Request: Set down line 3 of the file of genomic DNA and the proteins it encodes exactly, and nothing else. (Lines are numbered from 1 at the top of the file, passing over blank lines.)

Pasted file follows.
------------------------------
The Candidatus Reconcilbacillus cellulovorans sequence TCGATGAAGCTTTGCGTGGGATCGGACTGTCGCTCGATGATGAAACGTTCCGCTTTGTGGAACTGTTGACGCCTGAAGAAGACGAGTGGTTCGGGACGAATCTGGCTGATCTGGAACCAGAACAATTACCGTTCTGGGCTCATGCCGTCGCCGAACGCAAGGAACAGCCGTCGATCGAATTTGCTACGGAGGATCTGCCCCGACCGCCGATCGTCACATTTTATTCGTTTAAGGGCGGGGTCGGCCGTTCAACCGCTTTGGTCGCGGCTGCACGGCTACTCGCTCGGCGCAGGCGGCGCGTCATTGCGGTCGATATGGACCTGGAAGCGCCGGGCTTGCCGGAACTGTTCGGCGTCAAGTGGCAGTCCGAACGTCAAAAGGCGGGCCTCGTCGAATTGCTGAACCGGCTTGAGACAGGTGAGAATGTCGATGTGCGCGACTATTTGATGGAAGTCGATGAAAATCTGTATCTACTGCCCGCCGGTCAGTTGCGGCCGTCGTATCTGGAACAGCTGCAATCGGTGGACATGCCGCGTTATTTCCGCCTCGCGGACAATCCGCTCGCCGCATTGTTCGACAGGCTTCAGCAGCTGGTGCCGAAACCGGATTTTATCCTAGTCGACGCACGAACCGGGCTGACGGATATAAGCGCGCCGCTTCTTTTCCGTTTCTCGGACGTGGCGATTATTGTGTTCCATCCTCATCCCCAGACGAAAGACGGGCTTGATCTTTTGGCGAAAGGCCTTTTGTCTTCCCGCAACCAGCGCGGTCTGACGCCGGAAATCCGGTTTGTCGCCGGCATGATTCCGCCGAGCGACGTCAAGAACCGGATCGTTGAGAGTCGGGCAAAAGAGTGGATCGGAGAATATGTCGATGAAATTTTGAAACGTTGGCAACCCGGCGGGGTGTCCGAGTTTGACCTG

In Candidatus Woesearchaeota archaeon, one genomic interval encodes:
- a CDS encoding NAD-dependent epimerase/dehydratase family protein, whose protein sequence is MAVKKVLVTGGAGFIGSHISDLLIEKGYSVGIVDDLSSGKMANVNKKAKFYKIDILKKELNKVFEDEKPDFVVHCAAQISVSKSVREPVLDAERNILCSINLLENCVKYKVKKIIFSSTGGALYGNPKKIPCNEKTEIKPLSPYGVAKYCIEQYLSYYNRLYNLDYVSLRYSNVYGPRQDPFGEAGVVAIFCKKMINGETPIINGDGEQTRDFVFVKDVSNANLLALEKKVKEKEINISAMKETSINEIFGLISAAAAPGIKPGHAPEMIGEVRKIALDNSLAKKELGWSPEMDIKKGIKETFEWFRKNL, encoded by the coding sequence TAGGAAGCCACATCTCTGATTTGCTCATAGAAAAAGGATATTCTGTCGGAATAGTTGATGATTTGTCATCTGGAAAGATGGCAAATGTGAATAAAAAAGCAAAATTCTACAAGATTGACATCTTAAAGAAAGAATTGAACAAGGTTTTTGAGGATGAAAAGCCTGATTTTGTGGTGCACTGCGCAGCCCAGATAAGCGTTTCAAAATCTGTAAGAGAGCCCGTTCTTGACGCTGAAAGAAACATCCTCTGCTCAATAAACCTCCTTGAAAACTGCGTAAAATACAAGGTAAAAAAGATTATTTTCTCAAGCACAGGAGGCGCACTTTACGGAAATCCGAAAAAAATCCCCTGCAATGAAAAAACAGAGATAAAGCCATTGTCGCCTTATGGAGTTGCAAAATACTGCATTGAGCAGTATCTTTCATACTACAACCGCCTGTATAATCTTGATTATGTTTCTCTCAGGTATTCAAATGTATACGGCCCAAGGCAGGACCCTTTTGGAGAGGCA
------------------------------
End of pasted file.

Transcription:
- a CDS encoding NAD-dependent epimerase/dehydratase family protein, whose protein sequence is MAVKKVLVTGGAGFIGSHISDLLIEKGYSVGIVDDLSSGKMANVNKKAKFYKIDILKKELNKVFEDEKPDFVVHCAAQISVSKSVREPVLDAERNILCSINLLENCVKYKVKKIIFSSTGGALYGNPKKIPCNEKTEIKPLSPYGVAKYCIEQYLSYYNRLYNLDYVSLRYSNVYGPRQDPFGEAGVVAIFCKKMINGETPIINGDGEQTRDFVFVKDVSNANLLALEKKVKEKEINISAMKETSINEIFGLISAAAAPGIKPGHAPEMIGEVRKIALDNSLAKKELGWSPEMDIKKGIKETFEWFRKNL, encoded by the coding sequence TAGGAAGCCACATCTCTGATTTGCTCATAGAAAAAGGATATTCTGTCGGAATAGTTGATGATTTGTCATCTGGAAAGATGGCAAATGTGAATAAAAAAGCAAAATTCTACAAGATTGACATCTTAAAGAAAGAATTGAACAAGGTTTTTGAGGATGAAAAGCCTGATTTTGTGGTGCACTGCGCAGCCCAGATAAGCGTTTCAAAATCTGTAAGAGAGCCCGTTCTTGACGCTGAAAGAAACATCCTCTGCTCAATAAACCTCCTTGAAAACTGCGTAAAATACAAGGTAAAAAAGATTATTTTCTCAAGCACAGGAGGCGCACTTTACGGAAATCCGAAAAAAATCCCCTGCAATGAAAAAACAGAGATAAAGCCATTGTCGCCTTATGGAGTTGCAAAATACTGCATTGAGCAGTATCTTTCATACTACAACCGCCTGTATAATCTTGATTATGTTTCTCTCAGGTATTCAAATGTATACGGCCCAAGGCAGGACCCTTTTGGAGAGGCA